It feels like I’ve been having the conversation about whether parenting gets easier or not since my first baby was about six weeks old. The answer to this question was a preoccupation of mine from that moment on right through the toddler years and into the preschool years. At each stage, there I was, frantically asking, “Does parenting get easier? Does it?”
Here are some of the answers I was given:
“Little kids, little problems.”
“Easier? It gets so much harder!”
“Newborns are easy, trust me.”
Not helpful, right? And, as I have come to learn, not entirely accurate either.
I think that anyone who thinks that parenting only gets harder has forgotten about the relentless, mindless exhaustion of early childhood. The visceral feeling of knowing that you cannot possibly go on for a single other day, and the gut-grabbing punch of having to do it anyway.
My first kid didn’t sleep through the night for seven years. I was the mother of three little kids, had a full time corporate job in the city and I didn’t get more than three or four proper hours of rest in a row for seven years. How does anyone even get through that?
I remember, young mums, I remember.
I remember how tiring it was to have to do all the socks and all the shoes and all the jackets and all the seat beat buckling in. How most days you’d rather take the tick-tock loneliness of staying at home, rather than go though the whole leaving the house routine. And the sensation of being ‘all touched out’ because you hadn’t spent more than a minute that day without a small person wrapped around you.
I remember how much I ached for conversation as I sat there watching Peppa Pig make fun of Mummy and Daddy Pig for the eleventy-billionth time and feeling oddly hurt. How much I love dancing, but not to The Wiggles, not again. I remember how I used to walk over to my sister’s house with the double-wide pram almost daily, because the 5 km walk gave me something to do and somewhere to be. Half the time the baby would be crying so I’d need to pick her up, the toddler would insist on walking and I’d end up pushing an empty pram along with my one free elbow, getting overtaken by snails.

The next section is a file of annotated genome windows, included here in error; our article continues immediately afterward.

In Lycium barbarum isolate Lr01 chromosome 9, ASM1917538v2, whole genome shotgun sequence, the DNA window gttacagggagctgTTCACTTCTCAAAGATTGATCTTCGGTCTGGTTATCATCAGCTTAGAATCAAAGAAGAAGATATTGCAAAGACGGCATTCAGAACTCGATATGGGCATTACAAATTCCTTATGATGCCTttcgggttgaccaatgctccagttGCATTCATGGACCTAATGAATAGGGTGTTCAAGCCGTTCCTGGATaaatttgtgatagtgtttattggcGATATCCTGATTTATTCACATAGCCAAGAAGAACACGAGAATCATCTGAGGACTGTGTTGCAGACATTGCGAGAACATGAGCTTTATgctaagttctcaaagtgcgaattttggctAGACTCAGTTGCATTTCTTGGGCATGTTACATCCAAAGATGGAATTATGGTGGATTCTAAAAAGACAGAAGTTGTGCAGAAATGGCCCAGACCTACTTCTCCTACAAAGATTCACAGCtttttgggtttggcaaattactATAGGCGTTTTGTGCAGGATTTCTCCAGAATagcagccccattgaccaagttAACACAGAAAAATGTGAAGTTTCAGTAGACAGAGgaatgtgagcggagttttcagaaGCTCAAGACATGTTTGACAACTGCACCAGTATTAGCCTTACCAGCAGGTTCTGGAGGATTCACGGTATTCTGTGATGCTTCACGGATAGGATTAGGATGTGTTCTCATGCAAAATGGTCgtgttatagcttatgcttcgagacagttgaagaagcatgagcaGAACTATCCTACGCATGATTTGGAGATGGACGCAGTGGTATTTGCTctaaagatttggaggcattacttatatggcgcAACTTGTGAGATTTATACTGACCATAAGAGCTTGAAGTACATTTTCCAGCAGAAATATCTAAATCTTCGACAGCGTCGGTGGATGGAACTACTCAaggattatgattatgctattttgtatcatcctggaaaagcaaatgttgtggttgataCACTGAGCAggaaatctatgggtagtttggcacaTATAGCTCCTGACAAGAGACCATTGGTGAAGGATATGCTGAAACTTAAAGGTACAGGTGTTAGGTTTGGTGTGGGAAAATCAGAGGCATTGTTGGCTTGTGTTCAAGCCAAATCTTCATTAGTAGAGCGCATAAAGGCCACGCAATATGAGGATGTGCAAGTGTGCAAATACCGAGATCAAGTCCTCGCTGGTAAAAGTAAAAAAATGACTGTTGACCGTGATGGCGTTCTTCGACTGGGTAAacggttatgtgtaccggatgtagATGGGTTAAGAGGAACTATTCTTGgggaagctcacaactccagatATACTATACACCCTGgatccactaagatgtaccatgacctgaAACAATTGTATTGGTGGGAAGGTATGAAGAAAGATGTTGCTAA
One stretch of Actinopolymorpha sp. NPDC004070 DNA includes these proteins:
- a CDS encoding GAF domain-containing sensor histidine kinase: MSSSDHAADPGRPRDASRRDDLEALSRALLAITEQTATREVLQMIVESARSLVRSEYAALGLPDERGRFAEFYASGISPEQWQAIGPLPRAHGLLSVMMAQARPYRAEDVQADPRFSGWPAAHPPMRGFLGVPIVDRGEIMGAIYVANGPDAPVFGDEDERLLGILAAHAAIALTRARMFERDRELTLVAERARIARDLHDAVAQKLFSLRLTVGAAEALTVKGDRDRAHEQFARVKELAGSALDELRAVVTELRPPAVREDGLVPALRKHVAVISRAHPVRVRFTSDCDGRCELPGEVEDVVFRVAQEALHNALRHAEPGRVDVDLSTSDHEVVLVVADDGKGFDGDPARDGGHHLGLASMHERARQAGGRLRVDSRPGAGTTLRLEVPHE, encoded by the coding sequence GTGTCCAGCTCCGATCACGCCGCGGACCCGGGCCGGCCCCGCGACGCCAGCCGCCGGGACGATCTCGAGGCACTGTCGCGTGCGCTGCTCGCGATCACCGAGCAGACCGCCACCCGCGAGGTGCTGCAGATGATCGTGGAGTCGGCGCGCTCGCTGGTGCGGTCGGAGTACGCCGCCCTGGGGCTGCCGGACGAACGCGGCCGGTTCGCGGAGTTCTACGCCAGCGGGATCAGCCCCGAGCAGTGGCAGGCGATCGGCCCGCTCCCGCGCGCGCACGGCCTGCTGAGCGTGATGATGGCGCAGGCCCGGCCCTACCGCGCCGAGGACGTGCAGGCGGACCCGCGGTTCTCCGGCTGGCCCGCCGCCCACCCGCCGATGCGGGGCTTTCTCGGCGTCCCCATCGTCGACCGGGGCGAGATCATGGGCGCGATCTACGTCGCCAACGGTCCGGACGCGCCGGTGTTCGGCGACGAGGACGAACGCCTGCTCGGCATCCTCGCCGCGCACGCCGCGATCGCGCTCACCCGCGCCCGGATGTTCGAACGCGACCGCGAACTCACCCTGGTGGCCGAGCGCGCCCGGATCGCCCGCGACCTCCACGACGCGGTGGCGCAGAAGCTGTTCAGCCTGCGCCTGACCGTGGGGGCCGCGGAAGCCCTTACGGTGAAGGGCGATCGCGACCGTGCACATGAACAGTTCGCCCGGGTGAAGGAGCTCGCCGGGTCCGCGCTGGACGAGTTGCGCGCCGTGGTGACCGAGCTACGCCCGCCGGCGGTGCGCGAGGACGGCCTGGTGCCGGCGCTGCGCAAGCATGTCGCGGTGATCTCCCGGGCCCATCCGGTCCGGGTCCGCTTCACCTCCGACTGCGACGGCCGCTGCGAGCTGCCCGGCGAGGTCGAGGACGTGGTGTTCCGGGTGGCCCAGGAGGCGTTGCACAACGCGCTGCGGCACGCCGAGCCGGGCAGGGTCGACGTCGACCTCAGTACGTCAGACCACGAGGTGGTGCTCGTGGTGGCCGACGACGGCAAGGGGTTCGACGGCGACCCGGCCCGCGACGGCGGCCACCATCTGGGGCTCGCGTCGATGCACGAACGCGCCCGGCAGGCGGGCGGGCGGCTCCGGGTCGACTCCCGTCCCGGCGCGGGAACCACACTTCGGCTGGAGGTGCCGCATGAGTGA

“You’ve got your hands full there!”… and my legs, and arms and my goddamn brain too.
Then my kids grew and, yes, their problems grew with them. I swapped worrying about their health and growth and development for worrying about their happiness, education and future. The old adage is true, you are only as happy as your least happy child.
More mess, less burden
There’s more mess and admin and washing times infinity. My youngest only recently decided that she’d stay in her own bed all night to a chorus of Hallelujah. All three still haven’t learned how to say please or thank you and I’m still wondering why they all think they can step over the towel on the floor rather than pick it up, but… it’s not harder.
I spent a decade plus toiling under rocks to create little humans who could be their own rock. Their bigger problems are just that: their problems. I’m here to listen and guide and soothe and advise, but ultimately they are big enough now to take responsibility for themselves. I still feel every hurt and bump and heartache, but the burden of fixing has been shifted onto my children’s mostly-somewhat-capable shoulders. Oh, the relief to be able to share the load.
The power of rest
I’m rested. I have my own life going on. I go grocery shopping alone, I have hobbies, I don’t feel guilty for being a working mother any more. I’m years into this gig so I’m basically just better at being a mum, better at being a human.
I feel like I’ve done the work when my kids were little and now we can face challenges together. Besides, life’s hurdles seem so much more manageable on a full night’s sleep. The kids might frustrate me 10x more than they ever did as little kids, but if I need a break, I can just say, “I need a break, go find something else to do” and they go.
We have some sobbing fights because my eldest two are teenagers (well, one is almost a teen). There is no doubt that teenagers are bloody awful. They’re mean and spiteful and arrogant AF. They have no interest in family, only in themselves. They won’t do a darn thing you ask them to do and instead insist on doing stupid things they have no business doing. Parenting teens is frustrating beyond belief and you feel utterly defeated: all these years, for this?
It ain’t easy, it’s just not harder
I’m not saying that parenting in the tweens and teens is easy. God no, it’s not. What I’m saying is simply that it’s not harder than the younger years. That we are not being fair when we dismiss the enormous difficulties that new mums and mums of young kids are facing.
Older kids tie their own shoelaces, get their own drinks, buckle their own seat belts and even occasionally make the family dinner. They don’t hang off you all day every day – you can go places without them and they really don’t care. And every now and then you get a glimpse of what all your hard work has been about:
“Mum, do you think Peppa Pig’s parents are quite unrealistic?” Arabella asked me just the other day.
Did she notice the sun coming out from behind a cloud as she said it? Because it did. I thought of all those lonely episodes of Peppa Pig all those years ago and that sun was positively beaming.
Do you think it’s easier now the kids are older?